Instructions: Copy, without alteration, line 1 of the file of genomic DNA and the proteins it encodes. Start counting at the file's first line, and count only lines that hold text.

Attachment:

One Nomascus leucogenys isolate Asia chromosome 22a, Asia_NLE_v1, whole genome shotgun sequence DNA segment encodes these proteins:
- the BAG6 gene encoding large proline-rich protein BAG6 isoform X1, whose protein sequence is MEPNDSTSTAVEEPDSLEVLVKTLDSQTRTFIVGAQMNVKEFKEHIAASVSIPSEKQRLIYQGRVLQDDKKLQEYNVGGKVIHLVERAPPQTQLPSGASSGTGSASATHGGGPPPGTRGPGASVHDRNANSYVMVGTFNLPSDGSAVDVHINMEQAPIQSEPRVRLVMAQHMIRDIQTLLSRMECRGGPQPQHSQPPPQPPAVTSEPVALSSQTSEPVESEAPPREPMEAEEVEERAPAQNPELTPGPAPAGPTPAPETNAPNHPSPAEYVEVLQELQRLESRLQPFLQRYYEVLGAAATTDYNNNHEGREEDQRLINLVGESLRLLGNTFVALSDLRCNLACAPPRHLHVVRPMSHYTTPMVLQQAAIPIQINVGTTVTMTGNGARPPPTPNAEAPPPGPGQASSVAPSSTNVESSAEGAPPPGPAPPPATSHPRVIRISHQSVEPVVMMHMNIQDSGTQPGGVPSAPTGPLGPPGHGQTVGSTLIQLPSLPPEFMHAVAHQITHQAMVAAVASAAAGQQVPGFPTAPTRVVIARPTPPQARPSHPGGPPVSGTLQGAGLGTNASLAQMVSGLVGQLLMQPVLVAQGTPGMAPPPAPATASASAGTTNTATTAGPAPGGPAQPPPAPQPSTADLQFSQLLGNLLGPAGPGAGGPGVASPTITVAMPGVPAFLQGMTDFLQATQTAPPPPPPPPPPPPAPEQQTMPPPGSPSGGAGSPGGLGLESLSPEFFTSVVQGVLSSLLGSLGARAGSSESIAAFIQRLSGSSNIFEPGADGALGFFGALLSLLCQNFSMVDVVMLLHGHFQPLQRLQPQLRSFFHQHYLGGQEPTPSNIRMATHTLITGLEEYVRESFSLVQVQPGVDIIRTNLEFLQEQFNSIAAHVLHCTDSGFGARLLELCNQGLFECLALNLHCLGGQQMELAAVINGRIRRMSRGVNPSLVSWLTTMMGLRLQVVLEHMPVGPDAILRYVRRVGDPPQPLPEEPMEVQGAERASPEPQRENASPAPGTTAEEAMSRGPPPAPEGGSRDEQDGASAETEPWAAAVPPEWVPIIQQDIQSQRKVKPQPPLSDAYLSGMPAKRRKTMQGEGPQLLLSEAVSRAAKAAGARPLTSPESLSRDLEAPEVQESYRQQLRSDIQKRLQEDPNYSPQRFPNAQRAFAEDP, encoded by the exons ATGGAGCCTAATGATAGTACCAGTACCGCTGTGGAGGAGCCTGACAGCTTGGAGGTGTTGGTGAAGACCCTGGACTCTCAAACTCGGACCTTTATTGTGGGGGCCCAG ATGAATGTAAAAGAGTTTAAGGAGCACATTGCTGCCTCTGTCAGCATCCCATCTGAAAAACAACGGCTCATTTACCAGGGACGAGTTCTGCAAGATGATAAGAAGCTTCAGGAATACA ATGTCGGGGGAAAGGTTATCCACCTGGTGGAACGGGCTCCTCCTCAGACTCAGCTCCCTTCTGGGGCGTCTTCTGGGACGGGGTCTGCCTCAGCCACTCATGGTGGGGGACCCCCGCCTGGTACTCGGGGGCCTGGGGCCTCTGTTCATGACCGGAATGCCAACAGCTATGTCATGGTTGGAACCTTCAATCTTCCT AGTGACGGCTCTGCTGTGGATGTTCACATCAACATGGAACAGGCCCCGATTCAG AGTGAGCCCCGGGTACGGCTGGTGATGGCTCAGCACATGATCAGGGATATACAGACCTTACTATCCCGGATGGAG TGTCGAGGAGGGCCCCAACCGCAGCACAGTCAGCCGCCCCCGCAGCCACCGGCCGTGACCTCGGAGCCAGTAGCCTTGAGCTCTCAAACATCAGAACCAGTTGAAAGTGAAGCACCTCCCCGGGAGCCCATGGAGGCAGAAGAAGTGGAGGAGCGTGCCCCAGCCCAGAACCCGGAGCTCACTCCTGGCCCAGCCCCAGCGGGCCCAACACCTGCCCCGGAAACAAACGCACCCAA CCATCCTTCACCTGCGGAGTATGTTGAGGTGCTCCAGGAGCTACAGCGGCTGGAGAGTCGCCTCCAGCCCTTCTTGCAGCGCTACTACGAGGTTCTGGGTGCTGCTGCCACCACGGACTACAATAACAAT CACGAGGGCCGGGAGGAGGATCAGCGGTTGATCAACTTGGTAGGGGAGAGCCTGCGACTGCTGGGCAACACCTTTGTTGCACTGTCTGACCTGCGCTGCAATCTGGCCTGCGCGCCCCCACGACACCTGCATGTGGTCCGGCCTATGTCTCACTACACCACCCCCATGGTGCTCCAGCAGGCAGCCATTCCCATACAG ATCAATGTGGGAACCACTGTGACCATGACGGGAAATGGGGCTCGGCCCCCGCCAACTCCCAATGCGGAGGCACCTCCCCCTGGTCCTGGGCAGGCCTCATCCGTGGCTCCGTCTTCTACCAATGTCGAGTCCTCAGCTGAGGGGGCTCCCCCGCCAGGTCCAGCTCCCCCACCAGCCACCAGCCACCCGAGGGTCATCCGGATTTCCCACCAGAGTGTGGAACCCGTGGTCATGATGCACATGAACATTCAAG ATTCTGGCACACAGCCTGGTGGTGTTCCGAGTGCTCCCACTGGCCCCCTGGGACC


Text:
One Nomascus leucogenys isolate Asia chromosome 22a, Asia_NLE_v1, whole genome shotgun sequence DNA segment encodes these proteins: